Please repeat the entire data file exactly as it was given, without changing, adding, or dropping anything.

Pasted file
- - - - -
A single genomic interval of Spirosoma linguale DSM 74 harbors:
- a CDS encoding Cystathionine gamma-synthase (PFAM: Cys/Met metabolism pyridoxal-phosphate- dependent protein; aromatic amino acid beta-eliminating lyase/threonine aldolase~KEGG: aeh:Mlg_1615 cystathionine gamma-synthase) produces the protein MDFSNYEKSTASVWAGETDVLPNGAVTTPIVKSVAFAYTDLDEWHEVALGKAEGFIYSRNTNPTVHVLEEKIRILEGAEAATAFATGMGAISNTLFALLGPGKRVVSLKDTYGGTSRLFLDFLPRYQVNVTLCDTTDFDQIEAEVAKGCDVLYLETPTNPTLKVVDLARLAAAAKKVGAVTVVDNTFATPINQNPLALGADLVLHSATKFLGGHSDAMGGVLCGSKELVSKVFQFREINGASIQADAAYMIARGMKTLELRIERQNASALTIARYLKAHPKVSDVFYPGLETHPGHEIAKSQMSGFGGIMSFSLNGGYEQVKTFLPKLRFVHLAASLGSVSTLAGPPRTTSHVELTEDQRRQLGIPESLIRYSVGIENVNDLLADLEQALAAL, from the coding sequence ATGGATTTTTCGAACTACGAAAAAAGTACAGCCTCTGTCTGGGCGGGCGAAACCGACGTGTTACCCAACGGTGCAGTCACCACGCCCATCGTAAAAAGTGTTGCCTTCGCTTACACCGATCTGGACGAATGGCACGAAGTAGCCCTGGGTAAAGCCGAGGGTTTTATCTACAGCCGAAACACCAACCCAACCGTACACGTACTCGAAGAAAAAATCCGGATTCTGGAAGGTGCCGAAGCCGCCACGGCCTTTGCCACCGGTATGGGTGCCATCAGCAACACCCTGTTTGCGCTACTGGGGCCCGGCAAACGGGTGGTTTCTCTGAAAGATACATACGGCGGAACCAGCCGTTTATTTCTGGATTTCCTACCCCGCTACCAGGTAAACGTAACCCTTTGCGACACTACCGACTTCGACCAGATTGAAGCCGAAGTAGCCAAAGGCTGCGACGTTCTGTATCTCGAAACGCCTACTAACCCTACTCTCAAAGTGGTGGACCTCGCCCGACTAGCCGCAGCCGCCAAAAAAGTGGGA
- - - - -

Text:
A single genomic interval of Spirosoma linguale DSM 74 harbors:
- a CDS encoding Cystathionine gamma-synthase (PFAM: Cys/Met metabolism pyridoxal-phosphate- dependent protein; aromatic amino acid beta-eliminating lyase/threonine aldolase~KEGG: aeh:Mlg_1615 cystathionine gamma-synthase) produces the protein MDFSNYEKSTASVWAGETDVLPNGAVTTPIVKSVAFAYTDLDEWHEVALGKAEGFIYSRNTNPTVHVLEEKIRILEGAEAATAFATGMGAISNTLFALLGPGKRVVSLKDTYGGTSRLFLDFLPRYQVNVTLCDTTDFDQIEAEVAKGCDVLYLETPTNPTLKVVDLARLAAAAKKVGAVTVVDNTFATPINQNPLALGADLVLHSATKFLGGHSDAMGGVLCGSKELVSKVFQFREINGASIQADAAYMIARGMKTLELRIERQNASALTIARYLKAHPKVSDVFYPGLETHPGHEIAKSQMSGFGGIMSFSLNGGYEQVKTFLPKLRFVHLAASLGSVSTLAGPPRTTSHVELTEDQRRQLGIPESLIRYSVGIENVNDLLADLEQALAAL, from the coding sequence ATGGATTTTTCGAACTACGAAAAAAGTACAGCCTCTGTCTGGGCGGGCGAAACCGACGTGTTACCCAACGGTGCAGTCACCACGCCCATCGTAAAAAGTGTTGCCTTCGCTTACACCGATCTGGACGAATGGCACGAAGTAGCCCTGGGTAAAGCCGAGGGTTTTATCTACAGCCGAAACACCAACCCAACCGTACACGTACTCGAAGAAAAAATCCGGATTCTGGAAGGTGCCGAAGCCGCCACGGCCTTTGCCACCGGTATGGGTGCCATCAGCAACACCCTGTTTGCGCTACTGGGGCCCGGCAAACGGGTGGTTTCTCTGAAAGATACATACGGCGGAACCAGCCGTTTATTTCTGGATTTCCTACCCCGCTACCAGGTAAACGTAACCCTTTGCGACACTACCGACTTCGACCAGATTGAAGCCGAAGTAGCCAAAGGCTGCGACGTTCTGTATCTCGAAACGCCTACTAACCCTACTCTCAAAGTGGTGGACCTCGCCCGACTAGCCGCAGCCGCCAAAAAAGTGGGA